This is a story about a boy, a dream, a voice, and a legend. It has no beginning or end but opens under the boundless California sky on a June afternoon in 2009. There's an ambulance speeding down the mansion-lined streets of LA's "Platinum Triangle." In the ambulance, about to be pronounced dead, is Michael Jackson.
When we think of Jackson, we remember the sheer beauty of his sweet, childlike voice belying the beatings he suffered at the hands of his father. Talent and hard work helped him redefine fame. Billions of dollars in tour revenue. Hundreds of millions of records sold. Thirty-nine Guinness world records. Thirteen number one hits. Thirteen Grammy awards. Twice inducted in the Rock & Roll Hall of Fame. When Jackson died at age 50, entertainment industry gossips waited breathlessly to reveal the details of his estate.
But there was another side to the King of Pop. For all his talent, all his hits, and all his accolades, Jackson was one seriously weird dude. The glove! The chimpanzee! The skin treatments! The sleepovers! (Ok, mostly the sleepovers.) Some of the most bizarre rumors turned out to be pure fiction — no, he didn't really have a prosthetic nose. But even in Los Angeles, where nothing is real, the lurid whispers and tabloid headlines smeared his image and tarnished his legacy.
And that presented a problem when it came time to file his estate-tax return: how should his executors value his "image rights" to control the commercial use of his name, image, and likeness? Those rights can be worth millions for fan favorites like Elvis Presley — but likely far less for someone battling sexual abuse allegations.
Jackson's executors ended up valuing those rights at just $2,105. (Hey, you miss 100% of the shots that you don't take!) The IRS told them to beat it and valued them at $161 million. They also disputed the value of Jackson's music catalogs. And then, because they obviously wanted to be startin' something, they billed him for $700 million more tax.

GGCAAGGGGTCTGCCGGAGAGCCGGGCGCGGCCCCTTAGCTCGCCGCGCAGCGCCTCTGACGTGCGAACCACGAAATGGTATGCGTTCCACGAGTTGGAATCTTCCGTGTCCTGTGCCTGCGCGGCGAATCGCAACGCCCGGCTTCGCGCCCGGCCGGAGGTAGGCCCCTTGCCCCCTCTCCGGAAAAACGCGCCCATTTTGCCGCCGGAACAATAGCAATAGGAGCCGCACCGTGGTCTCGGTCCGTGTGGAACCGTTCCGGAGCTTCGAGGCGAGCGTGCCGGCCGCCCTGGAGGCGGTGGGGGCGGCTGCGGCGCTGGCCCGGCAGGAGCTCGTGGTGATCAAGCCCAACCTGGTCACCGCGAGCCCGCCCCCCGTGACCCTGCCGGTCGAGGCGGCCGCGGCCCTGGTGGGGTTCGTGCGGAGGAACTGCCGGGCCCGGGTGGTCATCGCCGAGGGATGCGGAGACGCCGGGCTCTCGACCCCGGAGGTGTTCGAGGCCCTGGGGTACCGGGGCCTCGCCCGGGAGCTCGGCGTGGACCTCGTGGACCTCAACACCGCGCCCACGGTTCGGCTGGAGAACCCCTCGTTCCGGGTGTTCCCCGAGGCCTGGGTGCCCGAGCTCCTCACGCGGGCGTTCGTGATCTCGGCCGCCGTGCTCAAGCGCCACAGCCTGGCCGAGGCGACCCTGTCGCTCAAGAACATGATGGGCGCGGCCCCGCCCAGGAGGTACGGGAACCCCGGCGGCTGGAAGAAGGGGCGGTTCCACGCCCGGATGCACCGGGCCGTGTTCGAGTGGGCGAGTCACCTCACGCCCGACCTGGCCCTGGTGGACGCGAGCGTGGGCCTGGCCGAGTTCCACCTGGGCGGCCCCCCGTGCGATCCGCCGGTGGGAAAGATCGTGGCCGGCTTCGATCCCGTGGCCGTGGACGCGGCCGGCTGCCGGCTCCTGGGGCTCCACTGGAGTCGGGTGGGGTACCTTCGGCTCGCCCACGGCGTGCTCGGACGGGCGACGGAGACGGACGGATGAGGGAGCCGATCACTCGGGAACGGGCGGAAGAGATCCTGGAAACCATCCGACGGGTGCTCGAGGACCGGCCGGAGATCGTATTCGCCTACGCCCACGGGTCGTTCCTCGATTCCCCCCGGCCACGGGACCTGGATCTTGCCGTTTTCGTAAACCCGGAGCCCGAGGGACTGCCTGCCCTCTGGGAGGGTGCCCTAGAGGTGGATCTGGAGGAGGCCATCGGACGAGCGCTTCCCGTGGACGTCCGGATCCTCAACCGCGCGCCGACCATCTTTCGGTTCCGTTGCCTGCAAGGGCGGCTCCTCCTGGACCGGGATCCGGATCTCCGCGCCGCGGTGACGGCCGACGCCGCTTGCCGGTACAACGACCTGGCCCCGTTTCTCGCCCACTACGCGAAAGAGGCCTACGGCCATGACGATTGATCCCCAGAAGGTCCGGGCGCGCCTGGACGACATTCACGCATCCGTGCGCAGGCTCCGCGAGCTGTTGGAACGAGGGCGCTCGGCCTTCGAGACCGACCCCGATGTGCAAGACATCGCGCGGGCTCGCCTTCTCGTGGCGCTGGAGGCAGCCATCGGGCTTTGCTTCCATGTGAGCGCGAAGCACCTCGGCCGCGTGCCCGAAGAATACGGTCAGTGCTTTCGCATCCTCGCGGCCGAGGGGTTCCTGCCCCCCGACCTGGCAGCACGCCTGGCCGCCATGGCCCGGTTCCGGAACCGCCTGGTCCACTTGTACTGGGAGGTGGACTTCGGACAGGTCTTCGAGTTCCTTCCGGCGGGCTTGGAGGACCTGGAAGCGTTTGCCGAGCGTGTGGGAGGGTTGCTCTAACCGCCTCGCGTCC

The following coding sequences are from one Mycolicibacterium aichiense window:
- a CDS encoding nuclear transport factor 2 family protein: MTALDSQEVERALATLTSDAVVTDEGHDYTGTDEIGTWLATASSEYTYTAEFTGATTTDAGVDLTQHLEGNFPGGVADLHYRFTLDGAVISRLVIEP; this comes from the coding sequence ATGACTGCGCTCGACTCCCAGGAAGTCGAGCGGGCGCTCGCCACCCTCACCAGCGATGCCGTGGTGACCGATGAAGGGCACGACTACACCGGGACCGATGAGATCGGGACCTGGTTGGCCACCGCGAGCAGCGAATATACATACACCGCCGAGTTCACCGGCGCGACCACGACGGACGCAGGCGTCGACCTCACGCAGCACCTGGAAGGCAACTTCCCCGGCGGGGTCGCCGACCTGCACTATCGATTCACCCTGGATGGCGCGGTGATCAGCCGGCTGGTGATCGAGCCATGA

No surprise, the dispute wound up in Tax Court. And there it sat, fermenting like a bottle of California red, until last week when Judge Mark Holmes uncorked a thriller of a 271-page decision. Holmes laughed at “valuing the image and likeness of one of the best known celebrities in the world — the King of Pop — at the price of a heavily used 20-year-old Honda Civic.” But he acknowledged Jackson couldn't find a sponsor for the tour he was planning when he died, and settled on $4.15 million for the image. Given the 45% rate in effect in 2009, the decision saves the estate $70 million in tax.
The case shines a light on some challenges for you, if you've got a Grammy or two under your belt. Should you establish a domicile in one of the 30 states that recognize image rights? Should you have those rights appraised as part of your overall estate plan? How should you provide liquidity to pay those taxes? The irony here is that Jackson could afford more tax, no problem. He's earned over $1 billion since he died, and Forbes magazine has ranked him #1 on their Dead Celebrity List every year since 2010.
You may think that if you're not regularly appearing on TMZ.com, these issues mean nothing for you. But right now, revenue-hungry legislators in Washington are taking aim at our current generous estate tax exemptions and "stepped-up basis" on capital gains at death. The answer, as always, is planning — and that's how we keep the whole thing from getting too bad.